Thus, the Iranian leadership should aim to isolate the conflict. This means friendly relations with Iraq and peace with Saudis and the US, even if they have been tacitly supporting the Israelis. The point is to minimize the number of open enemies, not to create more of them. Their rhetoric should be following the line: “If you are attacked by a rapid dog, you only die if you become rapid yourself.”

  6. wengler says:

    This scenario has a low probability of happening in the first place for the reasons as follows:

    1) Israeli F-16s would violate US or US-allied controlled airspace at least one hour before striking in Iran.

    2) The IAF flies US aircraft.

    Israel needs US agreement if it wants to continue flying US military aircraft. If Israel attacks Iran it will be with the consent of the US government.

    • Robert Farley says:

      This depends on the definition of “consent.” In some sense, if the US fails to shoot down Israeli aircraft it has “consented.” This is different, however, than active US acquiesence (the Israelis ask and the US says ok). Whether the Iranians would see this as different is another question.

      • wengler says:

        Transit of controlled airspace in the furtherance of an act of war IS consent. The Iranian government or the opinions of neutrals will not make the distinction.

        US governmental officials saying “well we really didn’t want them to do it, but what are we gonna do shoot them down for doing something we think might be necessary?” isn’t going to make the US any less culpable for the Israeli action.

        And yet once again we find another reason that the Iraq war was the biggest foreign policy blunder in US history. Iraq couldn’t have likely scratched a single Israeli F-16 transiting their airspace, but the USAF controlling the same airspace should be able to stop them dead in their tracks. There is no plausible deniability of the US stopping such an attack.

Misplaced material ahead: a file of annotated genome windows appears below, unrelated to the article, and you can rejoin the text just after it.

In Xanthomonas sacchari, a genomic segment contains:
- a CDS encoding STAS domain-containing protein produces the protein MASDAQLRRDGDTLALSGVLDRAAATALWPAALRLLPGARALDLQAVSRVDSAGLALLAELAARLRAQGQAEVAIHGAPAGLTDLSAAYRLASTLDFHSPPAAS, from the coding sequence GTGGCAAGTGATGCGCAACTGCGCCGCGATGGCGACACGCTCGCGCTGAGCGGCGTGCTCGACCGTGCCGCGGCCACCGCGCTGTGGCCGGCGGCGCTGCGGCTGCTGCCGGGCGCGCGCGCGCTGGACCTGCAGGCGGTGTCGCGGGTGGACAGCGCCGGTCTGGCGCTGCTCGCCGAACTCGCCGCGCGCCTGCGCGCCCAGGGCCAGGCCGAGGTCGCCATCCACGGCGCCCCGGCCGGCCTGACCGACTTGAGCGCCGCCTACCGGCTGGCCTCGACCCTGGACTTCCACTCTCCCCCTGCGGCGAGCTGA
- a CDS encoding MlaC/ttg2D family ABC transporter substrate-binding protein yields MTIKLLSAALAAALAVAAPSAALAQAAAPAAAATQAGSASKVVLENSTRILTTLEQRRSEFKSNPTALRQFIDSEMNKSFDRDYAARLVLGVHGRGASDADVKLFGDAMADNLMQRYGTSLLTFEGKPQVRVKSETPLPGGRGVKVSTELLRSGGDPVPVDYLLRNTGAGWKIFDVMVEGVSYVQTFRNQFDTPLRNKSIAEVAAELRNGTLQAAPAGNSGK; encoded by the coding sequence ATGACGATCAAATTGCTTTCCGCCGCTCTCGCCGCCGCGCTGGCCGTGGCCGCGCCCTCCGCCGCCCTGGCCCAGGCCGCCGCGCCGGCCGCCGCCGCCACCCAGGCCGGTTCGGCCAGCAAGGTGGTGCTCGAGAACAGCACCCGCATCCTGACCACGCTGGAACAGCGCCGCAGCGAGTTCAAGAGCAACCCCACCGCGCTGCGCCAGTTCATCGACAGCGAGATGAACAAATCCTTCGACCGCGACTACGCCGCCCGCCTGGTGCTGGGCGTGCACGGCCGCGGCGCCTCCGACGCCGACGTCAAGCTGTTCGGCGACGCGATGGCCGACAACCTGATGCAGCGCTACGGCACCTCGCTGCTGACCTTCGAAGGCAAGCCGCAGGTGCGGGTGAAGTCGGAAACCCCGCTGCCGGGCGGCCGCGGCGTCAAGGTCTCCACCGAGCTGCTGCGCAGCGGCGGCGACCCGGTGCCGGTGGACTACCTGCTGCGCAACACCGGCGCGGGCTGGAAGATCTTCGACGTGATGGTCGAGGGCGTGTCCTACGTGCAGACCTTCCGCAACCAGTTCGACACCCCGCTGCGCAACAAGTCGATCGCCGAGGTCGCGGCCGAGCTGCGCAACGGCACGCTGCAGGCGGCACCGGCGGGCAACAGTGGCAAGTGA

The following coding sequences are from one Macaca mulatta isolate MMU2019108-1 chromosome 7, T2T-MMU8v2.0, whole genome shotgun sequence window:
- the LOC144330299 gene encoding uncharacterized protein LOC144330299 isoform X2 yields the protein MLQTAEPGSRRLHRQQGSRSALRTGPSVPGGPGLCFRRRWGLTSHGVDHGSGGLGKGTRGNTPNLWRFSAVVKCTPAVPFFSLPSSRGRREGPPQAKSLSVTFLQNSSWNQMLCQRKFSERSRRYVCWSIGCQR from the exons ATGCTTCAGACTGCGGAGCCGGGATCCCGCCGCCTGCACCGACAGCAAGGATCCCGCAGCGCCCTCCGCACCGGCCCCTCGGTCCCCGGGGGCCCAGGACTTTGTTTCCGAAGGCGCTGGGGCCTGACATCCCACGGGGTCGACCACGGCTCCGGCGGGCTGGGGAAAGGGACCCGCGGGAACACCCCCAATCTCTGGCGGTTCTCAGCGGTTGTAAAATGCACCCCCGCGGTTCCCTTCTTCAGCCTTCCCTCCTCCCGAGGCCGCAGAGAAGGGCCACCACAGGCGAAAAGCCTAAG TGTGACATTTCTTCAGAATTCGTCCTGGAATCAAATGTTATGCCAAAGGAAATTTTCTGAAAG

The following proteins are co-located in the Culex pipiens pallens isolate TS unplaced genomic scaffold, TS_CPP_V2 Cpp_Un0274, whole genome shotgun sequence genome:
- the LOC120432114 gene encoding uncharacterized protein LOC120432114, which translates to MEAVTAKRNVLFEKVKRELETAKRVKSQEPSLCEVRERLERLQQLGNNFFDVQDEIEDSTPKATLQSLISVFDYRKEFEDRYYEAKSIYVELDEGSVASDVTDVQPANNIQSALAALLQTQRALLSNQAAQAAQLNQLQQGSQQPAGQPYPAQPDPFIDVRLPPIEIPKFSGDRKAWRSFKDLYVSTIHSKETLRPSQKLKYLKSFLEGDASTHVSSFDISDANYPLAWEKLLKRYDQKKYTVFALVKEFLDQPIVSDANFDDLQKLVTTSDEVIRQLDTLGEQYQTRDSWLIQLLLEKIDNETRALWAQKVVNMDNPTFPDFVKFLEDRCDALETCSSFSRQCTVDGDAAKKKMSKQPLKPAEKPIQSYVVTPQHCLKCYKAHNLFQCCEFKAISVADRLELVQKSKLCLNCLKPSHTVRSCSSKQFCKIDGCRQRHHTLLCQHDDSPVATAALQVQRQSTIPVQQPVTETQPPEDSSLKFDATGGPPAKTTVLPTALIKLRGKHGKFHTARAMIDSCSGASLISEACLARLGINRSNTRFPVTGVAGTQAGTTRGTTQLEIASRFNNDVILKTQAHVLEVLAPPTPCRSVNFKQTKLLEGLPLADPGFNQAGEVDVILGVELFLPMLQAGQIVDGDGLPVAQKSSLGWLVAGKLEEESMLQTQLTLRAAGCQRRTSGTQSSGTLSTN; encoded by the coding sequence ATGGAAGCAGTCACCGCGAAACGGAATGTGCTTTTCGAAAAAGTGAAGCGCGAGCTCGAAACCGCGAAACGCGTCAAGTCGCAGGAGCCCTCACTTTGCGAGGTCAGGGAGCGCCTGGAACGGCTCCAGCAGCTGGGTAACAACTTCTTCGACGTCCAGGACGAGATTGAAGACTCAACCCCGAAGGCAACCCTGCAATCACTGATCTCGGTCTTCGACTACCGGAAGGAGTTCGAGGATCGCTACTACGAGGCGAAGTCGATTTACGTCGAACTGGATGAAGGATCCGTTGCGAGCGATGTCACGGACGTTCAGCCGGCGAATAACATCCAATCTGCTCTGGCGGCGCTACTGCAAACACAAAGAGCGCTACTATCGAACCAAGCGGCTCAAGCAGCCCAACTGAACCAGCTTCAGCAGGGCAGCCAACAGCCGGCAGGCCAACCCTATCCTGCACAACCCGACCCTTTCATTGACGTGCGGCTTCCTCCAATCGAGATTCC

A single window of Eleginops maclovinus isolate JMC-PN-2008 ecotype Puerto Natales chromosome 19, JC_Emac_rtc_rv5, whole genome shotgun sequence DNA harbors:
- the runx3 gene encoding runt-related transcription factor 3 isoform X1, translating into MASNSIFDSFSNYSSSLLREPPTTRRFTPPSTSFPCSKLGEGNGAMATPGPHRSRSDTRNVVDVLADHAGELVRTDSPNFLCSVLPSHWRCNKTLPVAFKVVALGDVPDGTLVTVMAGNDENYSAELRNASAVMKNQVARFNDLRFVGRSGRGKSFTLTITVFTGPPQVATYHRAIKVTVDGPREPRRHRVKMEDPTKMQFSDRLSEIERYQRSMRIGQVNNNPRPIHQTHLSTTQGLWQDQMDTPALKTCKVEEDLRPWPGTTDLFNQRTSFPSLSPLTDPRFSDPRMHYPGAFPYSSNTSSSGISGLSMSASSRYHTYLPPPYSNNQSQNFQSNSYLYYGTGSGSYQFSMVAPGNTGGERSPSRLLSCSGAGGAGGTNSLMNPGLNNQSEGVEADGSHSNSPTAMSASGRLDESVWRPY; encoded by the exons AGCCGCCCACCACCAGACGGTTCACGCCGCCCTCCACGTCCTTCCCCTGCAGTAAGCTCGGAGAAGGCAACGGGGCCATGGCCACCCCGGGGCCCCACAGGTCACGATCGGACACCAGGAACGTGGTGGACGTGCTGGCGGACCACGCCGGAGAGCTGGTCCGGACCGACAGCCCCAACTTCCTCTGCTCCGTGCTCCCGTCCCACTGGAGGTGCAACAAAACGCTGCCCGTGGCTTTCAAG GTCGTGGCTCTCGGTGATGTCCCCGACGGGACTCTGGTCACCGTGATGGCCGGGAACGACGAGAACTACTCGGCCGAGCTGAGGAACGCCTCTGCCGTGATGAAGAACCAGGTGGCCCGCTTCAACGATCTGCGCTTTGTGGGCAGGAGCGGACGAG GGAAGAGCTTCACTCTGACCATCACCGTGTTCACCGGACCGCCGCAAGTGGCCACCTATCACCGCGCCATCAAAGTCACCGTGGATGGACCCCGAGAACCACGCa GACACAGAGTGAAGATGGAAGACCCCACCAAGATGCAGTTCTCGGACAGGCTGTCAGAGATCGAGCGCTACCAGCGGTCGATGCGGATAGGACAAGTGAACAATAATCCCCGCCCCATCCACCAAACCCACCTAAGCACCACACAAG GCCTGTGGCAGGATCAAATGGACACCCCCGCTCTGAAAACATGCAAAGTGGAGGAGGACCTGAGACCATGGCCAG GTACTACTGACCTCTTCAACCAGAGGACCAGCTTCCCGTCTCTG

• Robert Farley says:

          wengler,

          I have no idea what kind of distinction Iran would make between active acquiesence and passive consent, and neither do you; I’m of the opinion that we should at least hold out the possibility that the Iranian leadership MIGHT make such a distinction, and that this could have policy effect.

          In these two simulations, making the distinction actually leads to better outcomes for Iran and the United States, and a worse outcome for Israel.

    • Alan Tomlinson says:

      Under what circumstances do you see the US discontinuing arms sales to Israel?

      I think that if the Israelis decided to bomb Doha(to pick a random Arab city), a large minority of US Senators and Congressmen would immediately support Israel and immediately ask what the Obama administration is doing to support Israel.

      Yes, I’m that cynical.

      Cheers,

      Alan Tomlinson

      • wengler says:

        I’m sure a large minority of Congress considers Israel as the 51st state, but the goals of the US military have increasingly minimized the importance of supporting Israel in attempting to achieve progress with the Arabs they occupy. If the Israeli government puts US soldiers on the firing line through impulsive action, I think a lot of the support that Israel gets in this country will be proven to be rather shallow.

        I might be cynical too, but I also believe if the calculation is support of Jewish Israelis versus the free flow of Middle Eastern oil as it was back in ’73, oil will win out a lot larger than it did back then.

        We got shocked by oil prices climbing over 4 dollars a gallon. 6-7-8 dollars? Israel will be on its own.

  7. rea says:

    Why on earth would Iran want to turn a confrontation with Israel and the US into a confrontation with Israel, the US and Sunni Islam?

  8. Dennis Brennan says:

    I see no evidence– really, none– that Iran would either directly take on Israel other than through proxies, or deliberately widen the war if the balloon did go up.

  9. E L says:

    I find it a little strange that both war games end before 10 days when, in my opinion, the real fun begins as Iran adopts a slow revenge strategy against both Israel and the US using clients in Iraq, Afghanistan and, perhaps, Pakistan. For instance, Iranian clients could begin cutting US military supply lines. And what would the Iraqi government do? And, for that matter, Russia and China? About a month into the mess, some clear picture of the consequences might begin to emerge, but not in a few days.